This past season of anime started with me having about 6-7 different series I was planning to watch… and then COVID-19 hit and with postponements, that number dropped down to two. One of those was Fruits Basket Season 2, which is still ongoing, but the other was a new Isekai series based on a Light Novel, and one with a premise that really caught my interest – My Next Life as a Villainess: All Routes Lead to Doom! (or HameFura for short).

HameFura, like many other Isekai based on light novels, more or less spell out their premise in the title of the work – the protagonist is a teenage otaku (in this case a girl), who suffers a tragic end (not pictured but probably involving Truck-kun), and is reincarnated as a character in the Otome game she’d been playing before her unfortunate demise. Unfortunately for her, she’s not the protagonist. She’s not even a friend of the protagonist. She’s the antagonist, Catarina Clause, and one who in almost every route of the game where she’s featured ends up, at best exiled, at worst ends up dead.

Having just gotten a new opportunity on life, ending up deceased again is the last thing Catarina wants to do, so she sets out actively fighting her fate. However, she has one strong advantage that her game counterpart lacks, and it’s one that is not provided by some divine entity responsible for the reincarnation – it’s a trait she possessed on her own: she’s a really good person.

No, really, that’s basically it – Catarina has no OP hax abilities like your standard isekai power fantasy protagonist. The only things she has going for her is she has foreknowledge of the game’s plot, she’s a really good person, and in real life she was a tomboy with a green thumb – and with no knowledge of how to move in high society. With that, she’s able to overturn the tests set before her and is able to fight fate – and in the process ends up usurping the game protagonist’s spot as the center of a romantic harem.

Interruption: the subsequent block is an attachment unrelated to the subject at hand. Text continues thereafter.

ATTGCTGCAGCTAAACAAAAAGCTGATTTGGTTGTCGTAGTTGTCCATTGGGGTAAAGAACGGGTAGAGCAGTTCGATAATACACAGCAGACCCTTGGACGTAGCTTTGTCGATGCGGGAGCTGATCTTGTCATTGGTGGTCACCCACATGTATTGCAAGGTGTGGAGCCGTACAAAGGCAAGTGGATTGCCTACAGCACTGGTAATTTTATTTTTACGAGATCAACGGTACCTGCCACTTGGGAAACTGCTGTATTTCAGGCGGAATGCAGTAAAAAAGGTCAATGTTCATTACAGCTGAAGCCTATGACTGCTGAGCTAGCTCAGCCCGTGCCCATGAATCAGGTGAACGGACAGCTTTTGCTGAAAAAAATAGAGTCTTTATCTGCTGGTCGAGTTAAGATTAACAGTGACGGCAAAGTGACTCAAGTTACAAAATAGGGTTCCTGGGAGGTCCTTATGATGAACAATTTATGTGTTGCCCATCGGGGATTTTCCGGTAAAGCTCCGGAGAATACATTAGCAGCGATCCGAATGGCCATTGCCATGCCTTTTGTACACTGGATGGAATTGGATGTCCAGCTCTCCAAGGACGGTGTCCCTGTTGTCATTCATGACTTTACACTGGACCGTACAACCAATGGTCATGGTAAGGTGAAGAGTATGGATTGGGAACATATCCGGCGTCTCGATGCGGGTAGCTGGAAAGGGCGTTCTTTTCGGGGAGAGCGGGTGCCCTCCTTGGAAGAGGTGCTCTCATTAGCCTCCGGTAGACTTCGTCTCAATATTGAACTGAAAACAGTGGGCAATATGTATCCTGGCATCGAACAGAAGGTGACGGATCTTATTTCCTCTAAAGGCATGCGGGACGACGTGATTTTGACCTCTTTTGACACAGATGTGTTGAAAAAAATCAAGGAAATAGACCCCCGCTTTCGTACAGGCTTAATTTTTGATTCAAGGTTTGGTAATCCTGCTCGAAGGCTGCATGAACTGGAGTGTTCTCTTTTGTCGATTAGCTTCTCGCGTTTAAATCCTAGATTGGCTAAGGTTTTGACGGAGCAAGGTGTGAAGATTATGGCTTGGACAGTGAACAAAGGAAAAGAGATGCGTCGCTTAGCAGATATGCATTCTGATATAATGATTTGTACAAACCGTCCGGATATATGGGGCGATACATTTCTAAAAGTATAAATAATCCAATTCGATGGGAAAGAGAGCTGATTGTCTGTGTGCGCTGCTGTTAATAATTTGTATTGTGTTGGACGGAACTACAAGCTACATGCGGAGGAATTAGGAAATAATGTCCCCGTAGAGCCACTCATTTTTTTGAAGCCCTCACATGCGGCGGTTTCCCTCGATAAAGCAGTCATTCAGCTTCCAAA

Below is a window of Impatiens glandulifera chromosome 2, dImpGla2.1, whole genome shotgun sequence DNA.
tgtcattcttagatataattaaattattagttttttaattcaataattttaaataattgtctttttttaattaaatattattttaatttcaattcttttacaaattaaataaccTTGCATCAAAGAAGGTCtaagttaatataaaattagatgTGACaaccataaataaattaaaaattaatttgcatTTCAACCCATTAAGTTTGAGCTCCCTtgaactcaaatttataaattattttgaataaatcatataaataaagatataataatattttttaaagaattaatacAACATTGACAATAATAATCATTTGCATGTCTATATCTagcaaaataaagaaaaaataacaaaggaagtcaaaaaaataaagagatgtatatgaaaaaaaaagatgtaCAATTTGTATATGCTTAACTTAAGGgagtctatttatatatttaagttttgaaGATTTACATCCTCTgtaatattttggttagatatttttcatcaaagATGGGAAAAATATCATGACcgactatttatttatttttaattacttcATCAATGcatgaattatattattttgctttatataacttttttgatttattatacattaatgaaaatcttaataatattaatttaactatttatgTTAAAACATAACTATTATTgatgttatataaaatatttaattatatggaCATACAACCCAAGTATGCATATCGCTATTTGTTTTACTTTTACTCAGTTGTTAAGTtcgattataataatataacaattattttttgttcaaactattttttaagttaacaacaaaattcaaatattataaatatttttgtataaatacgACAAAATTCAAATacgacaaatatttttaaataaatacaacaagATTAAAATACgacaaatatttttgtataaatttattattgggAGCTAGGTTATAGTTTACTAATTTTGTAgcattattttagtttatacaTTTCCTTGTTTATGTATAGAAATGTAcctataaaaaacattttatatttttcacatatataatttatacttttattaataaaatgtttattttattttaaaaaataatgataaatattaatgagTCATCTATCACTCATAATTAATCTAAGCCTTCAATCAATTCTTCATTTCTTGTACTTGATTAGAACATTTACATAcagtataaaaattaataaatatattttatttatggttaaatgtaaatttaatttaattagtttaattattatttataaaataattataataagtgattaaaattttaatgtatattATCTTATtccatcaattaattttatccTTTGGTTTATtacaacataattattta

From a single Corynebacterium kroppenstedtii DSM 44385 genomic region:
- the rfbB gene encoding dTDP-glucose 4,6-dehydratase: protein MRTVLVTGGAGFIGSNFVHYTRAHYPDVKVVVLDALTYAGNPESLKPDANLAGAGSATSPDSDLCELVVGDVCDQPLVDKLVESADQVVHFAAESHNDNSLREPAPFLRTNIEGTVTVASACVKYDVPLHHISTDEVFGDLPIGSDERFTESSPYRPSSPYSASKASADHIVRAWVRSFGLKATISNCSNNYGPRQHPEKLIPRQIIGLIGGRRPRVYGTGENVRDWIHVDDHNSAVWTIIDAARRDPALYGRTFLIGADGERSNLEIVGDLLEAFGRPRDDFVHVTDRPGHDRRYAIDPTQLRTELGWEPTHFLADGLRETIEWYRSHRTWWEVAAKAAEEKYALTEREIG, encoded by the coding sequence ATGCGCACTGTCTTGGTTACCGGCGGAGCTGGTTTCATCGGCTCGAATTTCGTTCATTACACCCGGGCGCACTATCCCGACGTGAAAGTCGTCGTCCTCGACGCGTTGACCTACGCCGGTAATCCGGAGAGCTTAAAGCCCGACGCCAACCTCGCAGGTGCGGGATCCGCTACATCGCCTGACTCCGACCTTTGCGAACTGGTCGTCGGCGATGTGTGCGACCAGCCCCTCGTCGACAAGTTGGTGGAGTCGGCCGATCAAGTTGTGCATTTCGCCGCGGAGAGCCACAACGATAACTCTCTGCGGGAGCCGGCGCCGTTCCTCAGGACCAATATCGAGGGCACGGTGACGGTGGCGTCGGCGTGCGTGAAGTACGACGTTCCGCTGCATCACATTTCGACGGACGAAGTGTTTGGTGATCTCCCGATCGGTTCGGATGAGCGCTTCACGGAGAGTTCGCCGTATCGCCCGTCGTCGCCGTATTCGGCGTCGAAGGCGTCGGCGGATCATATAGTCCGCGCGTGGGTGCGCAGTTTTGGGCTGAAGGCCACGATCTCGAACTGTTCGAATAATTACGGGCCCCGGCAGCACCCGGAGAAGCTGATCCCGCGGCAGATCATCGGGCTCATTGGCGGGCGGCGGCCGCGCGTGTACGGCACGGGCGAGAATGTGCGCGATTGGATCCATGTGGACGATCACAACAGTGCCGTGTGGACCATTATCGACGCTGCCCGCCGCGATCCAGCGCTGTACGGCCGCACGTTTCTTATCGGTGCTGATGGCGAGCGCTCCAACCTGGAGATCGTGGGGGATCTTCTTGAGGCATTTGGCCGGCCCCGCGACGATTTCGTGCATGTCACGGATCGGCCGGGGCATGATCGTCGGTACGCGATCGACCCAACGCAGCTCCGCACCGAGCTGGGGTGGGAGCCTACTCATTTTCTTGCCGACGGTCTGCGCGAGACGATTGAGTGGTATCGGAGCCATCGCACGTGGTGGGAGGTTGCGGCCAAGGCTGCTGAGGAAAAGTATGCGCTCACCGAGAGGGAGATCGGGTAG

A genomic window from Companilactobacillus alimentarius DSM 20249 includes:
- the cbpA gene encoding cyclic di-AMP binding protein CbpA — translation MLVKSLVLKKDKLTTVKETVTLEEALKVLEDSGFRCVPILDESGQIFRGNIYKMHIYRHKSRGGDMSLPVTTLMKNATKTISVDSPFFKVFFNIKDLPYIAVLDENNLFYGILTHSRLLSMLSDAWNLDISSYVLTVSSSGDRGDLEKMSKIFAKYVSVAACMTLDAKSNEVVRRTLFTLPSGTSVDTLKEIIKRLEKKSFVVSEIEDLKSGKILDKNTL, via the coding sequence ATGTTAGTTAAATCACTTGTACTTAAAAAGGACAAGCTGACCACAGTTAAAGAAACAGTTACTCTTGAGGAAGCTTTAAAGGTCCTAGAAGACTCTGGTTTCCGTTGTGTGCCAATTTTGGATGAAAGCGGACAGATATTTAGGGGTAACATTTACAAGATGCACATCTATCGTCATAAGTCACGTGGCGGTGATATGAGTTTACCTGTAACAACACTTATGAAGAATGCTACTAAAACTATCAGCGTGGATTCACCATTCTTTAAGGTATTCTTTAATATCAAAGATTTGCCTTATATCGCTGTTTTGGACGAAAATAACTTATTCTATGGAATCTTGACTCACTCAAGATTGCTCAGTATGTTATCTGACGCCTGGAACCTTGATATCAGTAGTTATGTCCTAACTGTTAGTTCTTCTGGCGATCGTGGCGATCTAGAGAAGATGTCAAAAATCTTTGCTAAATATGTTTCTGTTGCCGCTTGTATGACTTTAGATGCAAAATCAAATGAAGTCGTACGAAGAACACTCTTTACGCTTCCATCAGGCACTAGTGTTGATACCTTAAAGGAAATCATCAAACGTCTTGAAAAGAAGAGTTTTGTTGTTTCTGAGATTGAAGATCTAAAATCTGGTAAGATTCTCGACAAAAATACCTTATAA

In short, HameFura is a reverse harem comedy that works. None of the guys are creepers with any sort of rapey tenancies. Everyone is varying degrees of charming and endearing with their own favorable traits. While the series tends towards a harem ending, it’s not because the protagonist is wishy-washy and non-committal, and more that, well, she’s denser than a bag of lead.

Catarina, who has been nicknamed by the fans as “Bakarina”, is basically more emotionally invested with being nice to people and making sure her friends are happy to notice that all of them, both men and women, are in love with her. It’s not even the case of the protagonist being an ace person surrounded by non-ace people who are attracted to her. She’s just been so focused on avoiding her “doom flag” that evading death at the conclusion of the actual game to consider the idea that maybe she’s the protagonist now.

On top of all of that, the show is wonderfully fanservice light. Certainly, the character designs are attractive. But there’s no Gainax bounce to be seen, the gaze is generally neutral (neither female nor male), and everyone keeps their clothes on – even in the sleepover episode.

I absolutely enjoyed this show, and I’m definitely looking forward to the second season.

My Next Life As A Villainess is available for streaming on Crunchyroll.

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